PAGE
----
A month ago I was packing my bags for what I know was the biggest adventure I’ve had to date. A month later, I’m sitting at the Thessaloniki Airport, enjoying my last bit of genuine Greek food, waiting to take the second of seven flights to eventually get me back home to Portland, OR. Once I get back to Portland on Monday, I have 4.5 days to catch up on what I’ve missed, pack up what I need, and say my farewells as I leave for San Francisco on Saturday for 5.5 weeks of training. Yes, it’s a crazy schedule. Yes, I chose to do it this way. No, I don’t regret it (at least not yet). And maybe it was on purpose, so I could jump from one hustle to another without giving myself too much downtime. Because downtime means time to think, and reflect, and to process–some things I’m happy to do that with, others I don’t want to.

Yesterday was an emotional roller coaster of a day. It started with heartfelt hugs and loving farewells to people who went from strangers to friends to confidantes to partners in adventure. It’s incredible how quickly and how deeply you can connect with people, especially in circumstances and the environment that we were in. It was the kind of goodbye where you hug, and say bye, and don’t want to let go, but eventually do, and then you hug again. Those kind. While I know that we’ll all never be in the same place again, physically or emotionally, I have full faith that we will meet again someday, somewhere, somehow. You can’t escape from me that easily–and you have your cards to redeem! The tears almost came, but they did not fall.

After my last ‘See you soon’ hug, it took all of 3 minutes to check-in at the Mytilini airport which afforded me the opportunity to take a walk outside by the coast. This is the coast where I had spent several nights doing boat patrol. It’s the same coast that we had welcomed boats of newcomers to safety. It’s the same coast where we gathered under a dazzling sky, sometimes with a beautiful moon, sometimes with a shy one, and bonded with fellow helpers. It’s the same coast where we sat in silence and prayer, waiting to hear back on a distress call. It’s the same coast from where you can see the silhouette of Turkey on the horizon. I couldn’t help but think about all of the people who have, who will, who want and who need to make that voyage across the sea in hope of a better future. Again, the tears almost came, but they did not fall.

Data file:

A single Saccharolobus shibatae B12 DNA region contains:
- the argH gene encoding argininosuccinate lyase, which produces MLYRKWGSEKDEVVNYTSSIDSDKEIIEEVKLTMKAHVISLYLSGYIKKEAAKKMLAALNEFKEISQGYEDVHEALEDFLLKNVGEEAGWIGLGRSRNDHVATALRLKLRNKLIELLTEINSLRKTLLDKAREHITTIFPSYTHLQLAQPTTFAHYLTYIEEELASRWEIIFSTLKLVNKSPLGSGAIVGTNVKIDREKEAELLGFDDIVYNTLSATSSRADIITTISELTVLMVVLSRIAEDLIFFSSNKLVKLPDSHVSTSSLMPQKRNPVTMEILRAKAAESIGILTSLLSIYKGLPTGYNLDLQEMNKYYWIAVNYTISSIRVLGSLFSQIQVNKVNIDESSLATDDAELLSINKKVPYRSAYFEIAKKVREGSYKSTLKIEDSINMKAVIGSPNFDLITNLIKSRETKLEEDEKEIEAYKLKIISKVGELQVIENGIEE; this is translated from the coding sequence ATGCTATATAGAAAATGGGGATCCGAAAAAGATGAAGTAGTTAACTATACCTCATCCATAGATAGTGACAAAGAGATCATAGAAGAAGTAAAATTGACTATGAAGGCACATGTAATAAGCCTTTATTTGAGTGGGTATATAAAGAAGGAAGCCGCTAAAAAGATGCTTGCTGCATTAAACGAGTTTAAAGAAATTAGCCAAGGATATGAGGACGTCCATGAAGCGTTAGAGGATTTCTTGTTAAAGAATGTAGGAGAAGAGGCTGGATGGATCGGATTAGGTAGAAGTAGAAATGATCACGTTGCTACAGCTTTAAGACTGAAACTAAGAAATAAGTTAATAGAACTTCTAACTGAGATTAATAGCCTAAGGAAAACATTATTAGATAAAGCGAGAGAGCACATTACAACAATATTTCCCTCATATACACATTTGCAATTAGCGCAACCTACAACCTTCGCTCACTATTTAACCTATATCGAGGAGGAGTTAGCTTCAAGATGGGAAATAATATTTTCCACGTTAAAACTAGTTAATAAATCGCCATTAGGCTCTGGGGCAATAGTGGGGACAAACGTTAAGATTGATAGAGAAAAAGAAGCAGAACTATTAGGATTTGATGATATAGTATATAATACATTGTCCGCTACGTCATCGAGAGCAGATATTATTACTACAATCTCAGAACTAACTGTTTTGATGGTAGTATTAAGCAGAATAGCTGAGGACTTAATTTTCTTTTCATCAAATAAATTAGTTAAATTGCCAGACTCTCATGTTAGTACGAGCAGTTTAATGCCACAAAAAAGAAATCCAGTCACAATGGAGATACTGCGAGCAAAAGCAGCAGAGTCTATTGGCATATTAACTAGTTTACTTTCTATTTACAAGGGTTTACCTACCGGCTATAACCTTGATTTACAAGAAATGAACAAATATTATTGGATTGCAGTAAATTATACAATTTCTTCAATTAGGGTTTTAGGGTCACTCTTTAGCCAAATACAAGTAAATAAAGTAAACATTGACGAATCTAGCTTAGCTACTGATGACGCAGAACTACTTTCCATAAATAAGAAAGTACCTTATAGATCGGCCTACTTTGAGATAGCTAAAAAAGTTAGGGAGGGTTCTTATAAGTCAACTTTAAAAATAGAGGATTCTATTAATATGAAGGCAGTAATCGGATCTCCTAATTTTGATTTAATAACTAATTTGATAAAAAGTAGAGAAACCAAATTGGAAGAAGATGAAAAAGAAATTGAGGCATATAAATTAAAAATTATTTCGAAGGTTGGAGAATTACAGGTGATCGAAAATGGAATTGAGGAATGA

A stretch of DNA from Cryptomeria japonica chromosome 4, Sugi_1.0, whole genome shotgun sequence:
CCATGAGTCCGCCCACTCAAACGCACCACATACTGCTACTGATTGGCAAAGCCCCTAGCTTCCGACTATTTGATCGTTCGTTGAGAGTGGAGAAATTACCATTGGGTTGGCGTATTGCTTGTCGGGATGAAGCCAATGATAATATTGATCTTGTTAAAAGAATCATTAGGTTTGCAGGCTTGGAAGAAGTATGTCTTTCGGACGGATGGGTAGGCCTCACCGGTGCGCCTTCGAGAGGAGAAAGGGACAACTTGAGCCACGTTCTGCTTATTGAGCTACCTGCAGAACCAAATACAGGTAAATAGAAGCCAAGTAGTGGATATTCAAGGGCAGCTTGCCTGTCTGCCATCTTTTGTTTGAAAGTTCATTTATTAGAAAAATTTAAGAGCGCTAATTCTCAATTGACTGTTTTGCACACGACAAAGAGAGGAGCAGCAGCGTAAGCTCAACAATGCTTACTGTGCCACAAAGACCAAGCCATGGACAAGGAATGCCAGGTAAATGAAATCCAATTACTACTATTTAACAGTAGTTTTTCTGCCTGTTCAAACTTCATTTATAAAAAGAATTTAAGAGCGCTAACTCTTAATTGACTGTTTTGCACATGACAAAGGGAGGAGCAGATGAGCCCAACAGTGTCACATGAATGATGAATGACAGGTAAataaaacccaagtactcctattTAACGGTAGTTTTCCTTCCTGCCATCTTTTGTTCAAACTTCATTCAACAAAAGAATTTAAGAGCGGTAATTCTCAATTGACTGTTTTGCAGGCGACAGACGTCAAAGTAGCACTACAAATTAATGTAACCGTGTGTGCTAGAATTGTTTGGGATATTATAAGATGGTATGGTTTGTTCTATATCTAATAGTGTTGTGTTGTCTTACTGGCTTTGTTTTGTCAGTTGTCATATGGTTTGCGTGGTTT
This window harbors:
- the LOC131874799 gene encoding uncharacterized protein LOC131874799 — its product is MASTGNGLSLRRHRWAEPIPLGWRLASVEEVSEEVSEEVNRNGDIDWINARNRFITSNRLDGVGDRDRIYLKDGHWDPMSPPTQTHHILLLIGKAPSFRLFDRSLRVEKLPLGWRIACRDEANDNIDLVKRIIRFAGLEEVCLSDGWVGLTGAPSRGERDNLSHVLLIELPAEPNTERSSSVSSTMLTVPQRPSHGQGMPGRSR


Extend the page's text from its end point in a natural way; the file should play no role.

From my window seat, I was able to catch a pretty killer view of Mytilini from up above. I could pick out the restaurants and cafes we frequented, and the building where people sought shelter, and the travel agencies that we developed relationships with (the ones who didn’t rip off refugees by boosting their ticket price), and the coast guard ships that were picking people up off the boats in the sea to safely bring them in to the port (a new development as of a few days ago). And then, in the middle of the sea, with Mytilini in the background, there was a ferry ship. I’m not sure where this ship was headed, but I know it was full of people–some that I may have met or helped or treated–who were continuing on their journey towards a better future. I almost lost it then, when I thought about all that they have been through and all that is still ahead, but the tears did not fall.  Continue reading

The Worst Phone Call 

29 Jan

The mood around the bonfire when on night boat patrol is usually jovial as volunteers chat with each other in the warm of a cackling fire while keeping an eye on the horizon for a speck that turns into a boat. Usually. But not tonight. Tonight I made the worst phone call I’ve ever had to make.

Ready for night patrol and looking official!

Earlier in the evening, my friend and I started chatting with some of the other people on watch as volunteers normally do. What’s your name? Where are you from? How long have you been here? How long are you here until? What have you been up to? We saw a few friends we had made on previous boat patrols, we met some new friends, and we did a few ‘I’ve seen you before but I don’t know if we’ve been introduced…’ as well. One of the new faces I met tonight played a voice note that he just received. I don’t think I will ever be able to forget it; it was in Arabic but at the end there was the undeniable voice of a child yelling, “Mama! Mama!” over the sound of waves. He told us the part in Arabic was, “We are going into the water. The boat is going down.” This was a message from a sinking boat.